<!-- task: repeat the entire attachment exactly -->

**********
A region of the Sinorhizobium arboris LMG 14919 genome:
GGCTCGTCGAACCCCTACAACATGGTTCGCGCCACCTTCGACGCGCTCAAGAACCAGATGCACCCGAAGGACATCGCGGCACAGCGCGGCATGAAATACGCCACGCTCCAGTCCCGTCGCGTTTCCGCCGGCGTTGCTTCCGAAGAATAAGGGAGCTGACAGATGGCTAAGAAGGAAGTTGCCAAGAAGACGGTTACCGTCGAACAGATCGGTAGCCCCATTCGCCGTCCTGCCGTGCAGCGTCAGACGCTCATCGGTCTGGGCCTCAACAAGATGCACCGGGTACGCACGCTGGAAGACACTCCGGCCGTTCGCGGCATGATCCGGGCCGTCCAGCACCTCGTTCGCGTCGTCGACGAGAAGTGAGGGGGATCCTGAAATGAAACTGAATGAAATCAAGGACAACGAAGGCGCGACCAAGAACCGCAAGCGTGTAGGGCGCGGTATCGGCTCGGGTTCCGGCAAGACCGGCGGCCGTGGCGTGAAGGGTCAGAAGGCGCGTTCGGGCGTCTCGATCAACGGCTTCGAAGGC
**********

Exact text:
A region of the Sinorhizobium arboris LMG 14919 genome:
GGCTCGTCGAACCCCTACAACATGGTTCGCGCCACCTTCGACGCGCTCAAGAACCAGATGCACCCGAAGGACATCGCGGCACAGCGCGGCATGAAATACGCCACGCTCCAGTCCCGTCGCGTTTCCGCCGGCGTTGCTTCCGAAGAATAAGGGAGCTGACAGATGGCTAAGAAGGAAGTTGCCAAGAAGACGGTTACCGTCGAACAGATCGGTAGCCCCATTCGCCGTCCTGCCGTGCAGCGTCAGACGCTCATCGGTCTGGGCCTCAACAAGATGCACCGGGTACGCACGCTGGAAGACACTCCGGCCGTTCGCGGCATGATCCGGGCCGTCCAGCACCTCGTTCGCGTCGTCGACGAGAAGTGAGGGGGATCCTGAAATGAAACTGAATGAAATCAAGGACAACGAAGGCGCGACCAAGAACCGCAAGCGTGTAGGGCGCGGTATCGGCTCGGGTTCCGGCAAGACCGGCGGCCGTGGCGTGAAGGGTCAGAAGGCGCGTTCGGGCGTCTCGATCAACGGCTTCGAAGGC